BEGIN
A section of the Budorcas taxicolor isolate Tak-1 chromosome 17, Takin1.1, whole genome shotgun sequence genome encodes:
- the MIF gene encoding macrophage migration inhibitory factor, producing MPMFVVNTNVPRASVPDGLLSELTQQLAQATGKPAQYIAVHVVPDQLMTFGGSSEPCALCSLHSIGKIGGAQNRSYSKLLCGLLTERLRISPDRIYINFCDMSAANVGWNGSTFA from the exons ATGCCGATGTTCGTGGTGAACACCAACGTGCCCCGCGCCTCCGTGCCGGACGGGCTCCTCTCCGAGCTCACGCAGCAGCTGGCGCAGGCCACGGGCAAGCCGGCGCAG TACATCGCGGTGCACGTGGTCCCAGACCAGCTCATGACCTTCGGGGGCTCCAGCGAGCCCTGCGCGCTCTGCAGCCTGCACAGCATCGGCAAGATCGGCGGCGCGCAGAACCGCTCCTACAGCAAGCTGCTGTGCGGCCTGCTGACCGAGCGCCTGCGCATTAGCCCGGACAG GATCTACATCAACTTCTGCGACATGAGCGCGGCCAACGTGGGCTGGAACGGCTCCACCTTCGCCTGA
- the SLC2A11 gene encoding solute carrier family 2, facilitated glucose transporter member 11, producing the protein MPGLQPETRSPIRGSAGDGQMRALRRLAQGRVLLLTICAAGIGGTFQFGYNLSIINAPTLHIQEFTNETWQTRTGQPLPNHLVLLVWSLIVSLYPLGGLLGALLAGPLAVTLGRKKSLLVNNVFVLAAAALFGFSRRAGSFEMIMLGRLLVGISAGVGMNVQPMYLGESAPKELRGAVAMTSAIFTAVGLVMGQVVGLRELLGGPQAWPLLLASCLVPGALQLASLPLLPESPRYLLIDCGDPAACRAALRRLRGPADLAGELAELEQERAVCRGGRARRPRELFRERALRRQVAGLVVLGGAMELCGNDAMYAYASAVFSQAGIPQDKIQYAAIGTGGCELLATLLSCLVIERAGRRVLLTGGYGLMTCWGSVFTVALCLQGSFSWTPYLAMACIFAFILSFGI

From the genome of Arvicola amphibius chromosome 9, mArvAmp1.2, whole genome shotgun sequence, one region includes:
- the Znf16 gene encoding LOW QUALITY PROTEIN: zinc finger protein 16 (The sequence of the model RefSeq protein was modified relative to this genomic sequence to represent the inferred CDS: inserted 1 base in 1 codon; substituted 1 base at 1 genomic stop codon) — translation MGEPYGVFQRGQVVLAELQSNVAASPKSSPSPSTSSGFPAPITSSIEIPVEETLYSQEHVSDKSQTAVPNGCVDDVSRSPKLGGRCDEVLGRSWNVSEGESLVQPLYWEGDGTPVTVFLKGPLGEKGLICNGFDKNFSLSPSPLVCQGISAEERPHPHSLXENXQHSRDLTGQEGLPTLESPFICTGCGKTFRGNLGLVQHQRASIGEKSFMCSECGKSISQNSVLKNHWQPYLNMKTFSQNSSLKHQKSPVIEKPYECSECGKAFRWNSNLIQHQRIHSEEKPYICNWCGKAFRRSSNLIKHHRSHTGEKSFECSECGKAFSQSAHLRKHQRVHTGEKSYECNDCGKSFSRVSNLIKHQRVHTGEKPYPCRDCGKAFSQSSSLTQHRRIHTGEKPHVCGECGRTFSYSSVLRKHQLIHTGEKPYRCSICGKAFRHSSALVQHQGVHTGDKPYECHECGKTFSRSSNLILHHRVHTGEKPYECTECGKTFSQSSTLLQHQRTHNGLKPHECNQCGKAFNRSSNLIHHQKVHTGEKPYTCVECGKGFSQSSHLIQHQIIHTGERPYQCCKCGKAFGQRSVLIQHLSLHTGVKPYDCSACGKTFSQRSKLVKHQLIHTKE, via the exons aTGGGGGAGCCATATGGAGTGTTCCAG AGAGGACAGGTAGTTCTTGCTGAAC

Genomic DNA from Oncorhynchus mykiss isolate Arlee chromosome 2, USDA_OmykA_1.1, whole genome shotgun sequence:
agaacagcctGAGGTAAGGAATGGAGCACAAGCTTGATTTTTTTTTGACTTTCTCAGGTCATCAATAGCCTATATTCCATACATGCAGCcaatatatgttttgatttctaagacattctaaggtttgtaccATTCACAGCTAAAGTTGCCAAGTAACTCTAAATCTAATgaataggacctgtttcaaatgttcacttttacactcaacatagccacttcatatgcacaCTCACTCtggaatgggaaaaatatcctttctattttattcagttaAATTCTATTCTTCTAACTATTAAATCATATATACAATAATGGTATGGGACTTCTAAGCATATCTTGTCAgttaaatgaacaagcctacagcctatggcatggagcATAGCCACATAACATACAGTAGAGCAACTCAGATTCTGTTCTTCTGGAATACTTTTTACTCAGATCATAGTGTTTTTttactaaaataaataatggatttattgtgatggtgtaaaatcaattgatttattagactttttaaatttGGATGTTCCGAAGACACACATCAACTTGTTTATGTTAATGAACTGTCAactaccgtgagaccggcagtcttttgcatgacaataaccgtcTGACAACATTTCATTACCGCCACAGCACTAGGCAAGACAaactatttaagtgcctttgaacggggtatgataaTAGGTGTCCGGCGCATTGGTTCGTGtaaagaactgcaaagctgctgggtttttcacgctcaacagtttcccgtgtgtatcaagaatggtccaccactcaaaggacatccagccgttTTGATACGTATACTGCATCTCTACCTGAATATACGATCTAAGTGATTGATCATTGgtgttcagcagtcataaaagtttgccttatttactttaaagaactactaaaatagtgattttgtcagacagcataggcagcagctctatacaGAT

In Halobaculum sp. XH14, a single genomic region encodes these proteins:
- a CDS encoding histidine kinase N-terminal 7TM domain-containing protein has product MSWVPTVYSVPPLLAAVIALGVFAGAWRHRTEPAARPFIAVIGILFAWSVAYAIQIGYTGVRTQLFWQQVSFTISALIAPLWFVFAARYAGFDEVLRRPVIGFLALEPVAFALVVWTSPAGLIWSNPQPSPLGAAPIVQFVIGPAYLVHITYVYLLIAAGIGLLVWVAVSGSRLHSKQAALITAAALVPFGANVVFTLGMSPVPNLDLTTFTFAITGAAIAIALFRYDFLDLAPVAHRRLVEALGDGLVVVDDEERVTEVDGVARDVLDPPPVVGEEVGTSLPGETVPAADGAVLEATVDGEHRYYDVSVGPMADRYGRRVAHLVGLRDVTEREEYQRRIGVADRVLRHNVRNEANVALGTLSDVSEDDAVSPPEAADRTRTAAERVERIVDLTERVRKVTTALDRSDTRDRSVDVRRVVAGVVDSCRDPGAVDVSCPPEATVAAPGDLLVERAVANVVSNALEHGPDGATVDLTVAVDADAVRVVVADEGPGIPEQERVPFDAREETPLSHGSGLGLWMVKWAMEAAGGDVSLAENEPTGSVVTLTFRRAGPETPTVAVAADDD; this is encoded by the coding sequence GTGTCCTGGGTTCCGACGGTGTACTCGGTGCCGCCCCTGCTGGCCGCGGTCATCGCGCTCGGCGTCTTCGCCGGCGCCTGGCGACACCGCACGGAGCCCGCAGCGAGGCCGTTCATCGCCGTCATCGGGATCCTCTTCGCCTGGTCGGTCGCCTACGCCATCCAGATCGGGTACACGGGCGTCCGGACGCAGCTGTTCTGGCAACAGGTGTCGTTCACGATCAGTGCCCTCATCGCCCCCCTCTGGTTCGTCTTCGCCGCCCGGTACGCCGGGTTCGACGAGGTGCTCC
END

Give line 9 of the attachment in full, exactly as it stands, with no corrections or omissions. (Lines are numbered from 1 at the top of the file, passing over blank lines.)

- a CDS encoding histidine kinase N-terminal 7TM domain-containing protein has product MSWVPTVYSVPPLLAAVIALGVFAGAWRHRTEPAARPFIAVIGILFAWSVAYAIQIGYTGVRTQLFWQQVSFTISALIAPLWFVFAARYAGFDEVLRRPVIGFLALEPVAFALVVWTSPAGLIWSNPQPSPLGAAPIVQFVIGPAYLVHITYVYLLIAAGIGLLVWVAVSGSRLHSKQAALITAAALVPFGANVVFTLGMSPVPNLDLTTFTFAITGAAIAIALFRYDFLDLAPVAHRRLVEALGDGLVVVDDEERVTEVDGVARDVLDPPPVVGEEVGTSLPGETVPAADGAVLEATVDGEHRYYDVSVGPMADRYGRRVAHLVGLRDVTEREEYQRRIGVADRVLRHNVRNEANVALGTLSDVSEDDAVSPPEAADRTRTAAERVERIVDLTERVRKVTTALDRSDTRDRSVDVRRVVAGVVDSCRDPGAVDVSCPPEATVAAPGDLLVERAVANVVSNALEHGPDGATVDLTVAVDADAVRVVVADEGPGIPEQERVPFDAREETPLSHGSGLGLWMVKWAMEAAGGDVSLAENEPTGSVVTLTFRRAGPETPTVAVAADDD; this is encoded by the coding sequence GTGTCCTGGGTTCCGACGGTGTACTCGGTGCCGCCCCTGCTGGCCGCGGTCATCGCGCTCGGCGTCTTCGCCGGCGCCTGGCGACACCGCACGGAGCCCGCAGCGAGGCCGTTCATCGCCGTCATCGGGATCCTCTTCGCCTGGTCGGTCGCCTACGCCATCCAGATCGGGTACACGGGCGTCCGGACGCAGCTGTTCTGGCAACAGGTGTCGTTCACGATCAGTGCCCTCATCGCCCCCCTCTGGTTCGTCTTCGCCGCCCGGTACGCCGGGTTCGACGAGGTGCTCC